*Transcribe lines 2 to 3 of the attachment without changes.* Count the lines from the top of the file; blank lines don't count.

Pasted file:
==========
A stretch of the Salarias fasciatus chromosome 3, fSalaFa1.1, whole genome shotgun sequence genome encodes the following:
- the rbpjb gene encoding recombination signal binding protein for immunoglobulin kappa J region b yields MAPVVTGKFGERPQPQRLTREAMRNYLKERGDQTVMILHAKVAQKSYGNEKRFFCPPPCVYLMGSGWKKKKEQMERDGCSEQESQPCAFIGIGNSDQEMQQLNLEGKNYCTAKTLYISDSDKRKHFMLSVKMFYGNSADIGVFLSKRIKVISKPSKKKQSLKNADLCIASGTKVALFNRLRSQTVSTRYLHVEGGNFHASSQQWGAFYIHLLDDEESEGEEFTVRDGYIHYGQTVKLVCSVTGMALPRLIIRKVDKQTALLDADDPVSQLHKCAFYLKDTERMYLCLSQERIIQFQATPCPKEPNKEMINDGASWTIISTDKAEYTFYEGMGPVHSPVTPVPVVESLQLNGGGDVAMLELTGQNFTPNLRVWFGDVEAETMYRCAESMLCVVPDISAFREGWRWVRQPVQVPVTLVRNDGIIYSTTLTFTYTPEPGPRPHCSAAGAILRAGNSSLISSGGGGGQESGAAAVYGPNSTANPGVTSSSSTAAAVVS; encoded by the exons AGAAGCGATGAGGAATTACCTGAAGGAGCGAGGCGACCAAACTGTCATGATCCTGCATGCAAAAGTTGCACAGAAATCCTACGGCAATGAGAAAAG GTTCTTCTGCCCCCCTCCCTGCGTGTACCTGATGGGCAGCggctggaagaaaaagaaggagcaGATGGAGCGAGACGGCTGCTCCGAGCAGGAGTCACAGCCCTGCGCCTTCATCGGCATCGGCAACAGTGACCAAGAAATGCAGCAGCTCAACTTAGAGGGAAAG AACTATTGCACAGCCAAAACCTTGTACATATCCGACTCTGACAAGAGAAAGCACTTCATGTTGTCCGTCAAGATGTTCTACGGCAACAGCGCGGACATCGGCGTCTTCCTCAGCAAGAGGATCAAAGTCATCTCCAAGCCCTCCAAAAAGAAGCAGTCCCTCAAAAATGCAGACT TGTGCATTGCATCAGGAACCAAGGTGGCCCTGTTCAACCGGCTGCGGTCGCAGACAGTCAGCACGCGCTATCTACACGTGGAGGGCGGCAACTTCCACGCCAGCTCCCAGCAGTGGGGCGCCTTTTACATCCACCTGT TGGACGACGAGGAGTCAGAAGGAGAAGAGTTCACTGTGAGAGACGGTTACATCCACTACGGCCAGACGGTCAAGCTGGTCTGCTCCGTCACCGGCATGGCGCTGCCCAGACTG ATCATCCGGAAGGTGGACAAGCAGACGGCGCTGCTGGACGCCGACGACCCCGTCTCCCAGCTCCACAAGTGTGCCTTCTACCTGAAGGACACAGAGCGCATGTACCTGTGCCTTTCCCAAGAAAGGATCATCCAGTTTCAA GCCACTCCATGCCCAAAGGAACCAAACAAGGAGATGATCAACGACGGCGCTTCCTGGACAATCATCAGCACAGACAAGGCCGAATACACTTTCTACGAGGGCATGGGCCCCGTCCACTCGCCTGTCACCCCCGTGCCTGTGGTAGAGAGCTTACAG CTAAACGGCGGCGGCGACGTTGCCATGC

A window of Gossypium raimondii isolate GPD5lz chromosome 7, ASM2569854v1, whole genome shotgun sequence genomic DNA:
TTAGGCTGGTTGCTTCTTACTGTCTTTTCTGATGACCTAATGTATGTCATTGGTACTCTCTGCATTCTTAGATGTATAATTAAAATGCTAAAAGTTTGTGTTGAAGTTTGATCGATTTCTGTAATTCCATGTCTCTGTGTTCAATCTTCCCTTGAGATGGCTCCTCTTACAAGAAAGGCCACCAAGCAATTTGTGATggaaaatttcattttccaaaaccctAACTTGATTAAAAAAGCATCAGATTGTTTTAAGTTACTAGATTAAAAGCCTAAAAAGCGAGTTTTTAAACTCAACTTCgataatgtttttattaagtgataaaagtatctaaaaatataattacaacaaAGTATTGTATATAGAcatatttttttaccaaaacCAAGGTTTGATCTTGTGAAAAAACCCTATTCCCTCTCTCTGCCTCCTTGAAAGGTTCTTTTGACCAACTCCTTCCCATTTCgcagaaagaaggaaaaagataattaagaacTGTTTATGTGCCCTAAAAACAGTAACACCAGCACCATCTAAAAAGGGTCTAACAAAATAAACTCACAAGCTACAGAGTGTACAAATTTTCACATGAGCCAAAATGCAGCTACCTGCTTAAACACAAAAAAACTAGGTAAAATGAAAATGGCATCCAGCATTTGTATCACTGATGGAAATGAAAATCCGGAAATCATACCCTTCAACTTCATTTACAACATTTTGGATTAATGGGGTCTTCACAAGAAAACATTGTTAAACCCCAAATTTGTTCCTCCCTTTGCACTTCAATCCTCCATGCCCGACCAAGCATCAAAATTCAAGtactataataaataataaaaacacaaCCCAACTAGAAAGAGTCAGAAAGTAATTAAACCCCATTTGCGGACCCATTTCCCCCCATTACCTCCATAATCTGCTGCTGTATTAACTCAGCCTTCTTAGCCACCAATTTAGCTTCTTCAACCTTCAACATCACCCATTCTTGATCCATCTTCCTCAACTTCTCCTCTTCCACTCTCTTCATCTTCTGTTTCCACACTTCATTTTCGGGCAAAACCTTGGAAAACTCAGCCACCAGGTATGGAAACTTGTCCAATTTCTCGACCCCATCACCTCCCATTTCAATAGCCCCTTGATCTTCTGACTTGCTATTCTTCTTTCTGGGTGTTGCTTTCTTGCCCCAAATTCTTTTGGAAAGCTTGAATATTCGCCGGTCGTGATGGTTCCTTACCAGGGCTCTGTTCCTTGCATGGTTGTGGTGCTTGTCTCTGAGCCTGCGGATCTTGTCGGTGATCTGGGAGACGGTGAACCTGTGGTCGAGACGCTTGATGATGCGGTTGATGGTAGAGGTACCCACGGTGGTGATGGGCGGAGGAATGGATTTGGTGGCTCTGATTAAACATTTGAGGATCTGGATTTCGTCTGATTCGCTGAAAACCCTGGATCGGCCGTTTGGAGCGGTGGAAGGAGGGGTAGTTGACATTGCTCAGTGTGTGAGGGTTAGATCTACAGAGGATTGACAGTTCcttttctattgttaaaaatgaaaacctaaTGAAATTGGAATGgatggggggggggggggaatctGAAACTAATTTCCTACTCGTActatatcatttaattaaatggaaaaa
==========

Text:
- the rbpjb gene encoding recombination signal binding protein for immunoglobulin kappa J region b yields MAPVVTGKFGERPQPQRLTREAMRNYLKERGDQTVMILHAKVAQKSYGNEKRFFCPPPCVYLMGSGWKKKKEQMERDGCSEQESQPCAFIGIGNSDQEMQQLNLEGKNYCTAKTLYISDSDKRKHFMLSVKMFYGNSADIGVFLSKRIKVISKPSKKKQSLKNADLCIASGTKVALFNRLRSQTVSTRYLHVEGGNFHASSQQWGAFYIHLLDDEESEGEEFTVRDGYIHYGQTVKLVCSVTGMALPRLIIRKVDKQTALLDADDPVSQLHKCAFYLKDTERMYLCLSQERIIQFQATPCPKEPNKEMINDGASWTIISTDKAEYTFYEGMGPVHSPVTPVPVVESLQLNGGGDVAMLELTGQNFTPNLRVWFGDVEAETMYRCAESMLCVVPDISAFREGWRWVRQPVQVPVTLVRNDGIIYSTTLTFTYTPEPGPRPHCSAAGAILRAGNSSLISSGGGGGQESGAAAVYGPNSTANPGVTSSSSTAAAVVS; encoded by the exons AGAAGCGATGAGGAATTACCTGAAGGAGCGAGGCGACCAAACTGTCATGATCCTGCATGCAAAAGTTGCACAGAAATCCTACGGCAATGAGAAAAG GTTCTTCTGCCCCCCTCCCTGCGTGTACCTGATGGGCAGCggctggaagaaaaagaaggagcaGATGGAGCGAGACGGCTGCTCCGAGCAGGAGTCACAGCCCTGCGCCTTCATCGGCATCGGCAACAGTGACCAAGAAATGCAGCAGCTCAACTTAGAGGGAAAG AACTATTGCACAGCCAAAACCTTGTACATATCCGACTCTGACAAGAGAAAGCACTTCATGTTGTCCGTCAAGATGTTCTACGGCAACAGCGCGGACATCGGCGTCTTCCTCAGCAAGAGGATCAAAGTCATCTCCAAGCCCTCCAAAAAGAAGCAGTCCCTCAAAAATGCAGACT TGTGCATTGCATCAGGAACCAAGGTGGCCCTGTTCAACCGGCTGCGGTCGCAGACAGTCAGCACGCGCTATCTACACGTGGAGGGCGGCAACTTCCACGCCAGCTCCCAGCAGTGGGGCGCCTTTTACATCCACCTGT TGGACGACGAGGAGTCAGAAGGAGAAGAGTTCACTGTGAGAGACGGTTACATCCACTACGGCCAGACGGTCAAGCTGGTCTGCTCCGTCACCGGCATGGCGCTGCCCAGACTG ATCATCCGGAAGGTGGACAAGCAGACGGCGCTGCTGGACGCCGACGACCCCGTCTCCCAGCTCCACAAGTGTGCCTTCTACCTGAAGGACACAGAGCGCATGTACCTGTGCCTTTCCCAAGAAAGGATCATCCAGTTTCAA GCCACTCCATGCCCAAAGGAACCAAACAAGGAGATGATCAACGACGGCGCTTCCTGGACAATCATCAGCACAGACAAGGCCGAATACACTTTCTACGAGGGCATGGGCCCCGTCCACTCGCCTGTCACCCCCGTGCCTGTGGTAGAGAGCTTACAG CTAAACGGCGGCGGCGACGTTGCCATGC

A window of Gossypium raimondii isolate GPD5lz chromosome 7, ASM2569854v1, whole genome shotgun sequence genomic DNA: